The Coming of the Cannon
In the spring of 2005, Hillsdale City Manager Tim Vagle received a most interesting request. The US Army Tank-Automotive and Armament Command asked for his assistance in confirming the locations for the unusable army "fieldpieces" (meaning cannon and all their attendant paraphernalia like cannon balls) that were "conditionally loaned" to various cities in 1912 by the 62nd Congress. No records existed at City Hall about a cannon that had come from the Civil War era, so Mr. Vagle did what anyone would do in his circumstances. He contacted the volunteer researchers at the Mitchell Research Center. Betty Beaubien took a five month journey into history to reconstruct the path taken to bring a cannon to Hillsdale.The story began when New York Senator James O'Gorman sought to obtain two condemned fieldpieces for use at a battlefield ceremony in New York State. His success inspired other Senators to set up a clamor for unusable cannon to present to cities and villages in their own states. Eventually a bill in the House of Representatives authorized "... the Secretary of War, in his discretion, to deliver to certain cities and towns condemned bronze or brass cannon with their carriages and outfit of cannon balls, and so forth...." During the process of moving the bill toward passage, Michigan Senator William Alden Smith inserted his own request into the language, asserting that Ann Arbor, Jackson and Hillsdale, Michigan would be excellent homes for condemned cannon. In the "cannon raffle" held in the United States Senate, Michigan got three of the "150 perfectly good 'condemned cannon,'" as The Hillsdale Daily News termed them.
Meanwhile, City Manager Vagle asked the community for any information regarding the existence and location of the "Civil War cannon, etc." Three photographs were brought to him confirming that it originally stood in front of City Hall. One photo displayed at both the Poorhouse and the Mitchell Research Center was taken in front of City Hall. It showed a Civil War Veterans' reunion in 1915 with a cannon poking out between two of the white-bearded old gentlemen. The second photo was taken from City Hall, pointing south toward the Waldron Block, better known to us today as the wedge.
As the photographs came to light, Mitchell Research Center volunteer Betty Beaubien continued her quest for documentary evidence about the cannon sought by the governmental agency. Old copies of The Hillsdale Daily News, accessed through the extensive microfiche collection at the MRC, satisfied her need for solid proof. In August of 1912, a telegram from Senator Smith published in the Hillsdale Daily News announced that an unusable cannon and its accoutrements were available if "this is agreeable to the people of Hillsdale." City Councilmen found the offer not only agreeable but thrilling. At the city's expense, the 12-pounder cannon, together with 20 cast iron shells used during the Civil War, would travel to Hillsdale from Rock Island, Illinois and would be placed on a "proper pedestal." Interestingly, both a New York Times article and The Hillsdale Daily News use the terms "donation" and "gift" when speaking of the cannon being dispersed. That was a far cry from the query regarding "conditionally loaned" fieldpieces in the initial letter to Tim Vagle.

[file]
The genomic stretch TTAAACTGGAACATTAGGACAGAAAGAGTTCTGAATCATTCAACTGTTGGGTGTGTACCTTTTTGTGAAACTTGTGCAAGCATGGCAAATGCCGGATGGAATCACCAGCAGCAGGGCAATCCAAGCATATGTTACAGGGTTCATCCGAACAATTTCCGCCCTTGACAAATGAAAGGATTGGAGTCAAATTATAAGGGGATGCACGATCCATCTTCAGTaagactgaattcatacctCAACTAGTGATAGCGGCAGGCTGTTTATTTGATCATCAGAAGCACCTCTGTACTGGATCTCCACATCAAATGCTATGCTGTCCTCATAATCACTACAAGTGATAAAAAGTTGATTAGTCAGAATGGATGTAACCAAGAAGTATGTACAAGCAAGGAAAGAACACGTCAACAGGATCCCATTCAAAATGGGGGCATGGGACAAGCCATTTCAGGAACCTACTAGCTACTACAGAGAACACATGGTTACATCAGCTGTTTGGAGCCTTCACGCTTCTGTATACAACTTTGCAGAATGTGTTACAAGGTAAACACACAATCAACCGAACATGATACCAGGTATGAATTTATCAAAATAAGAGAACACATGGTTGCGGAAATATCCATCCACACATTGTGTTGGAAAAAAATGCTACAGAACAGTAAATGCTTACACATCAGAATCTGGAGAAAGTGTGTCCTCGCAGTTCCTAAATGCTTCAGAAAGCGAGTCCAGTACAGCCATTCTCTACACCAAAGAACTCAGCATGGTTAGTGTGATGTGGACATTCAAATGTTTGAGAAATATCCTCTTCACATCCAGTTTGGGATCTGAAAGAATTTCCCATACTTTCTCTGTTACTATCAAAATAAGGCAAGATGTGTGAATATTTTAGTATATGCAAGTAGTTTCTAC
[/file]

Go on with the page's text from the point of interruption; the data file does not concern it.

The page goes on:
The wheels of government apparently turned as slowly in the early part of the 20th century as they do 100 years later. It wasn't until May 30, 1914 that The Hillsdale Daily News was able to report that the cannon and cannon balls finally reached their resting place in front of City Hall. There they stood for almost thirty years until 1942. Then the needs of another war superseded the historic value of the cannon. Hillsdale bowed to the pleas for patriotic Americans to support the war effort with scrap metal that could be melted down for use in our armaments factories. On May 8, 1942,The Hillsdale Daily News reported that "The bronze civil war cannon removed from the City Hall yard this week...was sold this morning to a local junk dealer for $104." The cannon at Lakeview Cemetery and cannon balls on the soldiers' lot in the Allen cemetery met the same fate.
Five months later members of the Michigan Historical Commission angrily protested against the destruction of irreplaceable relics. They charged that in many cases valuable old fieldpieces were being junked only to gain publicity for the war salvage campaign. Furthermore, they pointed out, as long as there were millions of tons of scrap lying on farms and in backyards there was no justification for the destruction of cultural and historical relics. By then it was too late to reconsider the destruction of the 1853 cannon first brought to Hillsdale by Senator Smith. It was gone, supposedly molded into a weapon of war once again.
In the process of investigating the mystery of the Civil War cannon's sojourn in Hillsdale, Betty Beaubien was also able to uncover the mystery of why no records existed to explain the cannon. In 1987, storage space for city records was extremely limited. In desperation, a document shredding company was hired. Following guidelines from the state Attorney General regarding the length of time each type of record needed to be retained, those outside the guidelines were shredded. The amount equaled four or five dump truck loads, some of which was valuable historic information.
JoAnne P. Miller and Betty A. Beaubien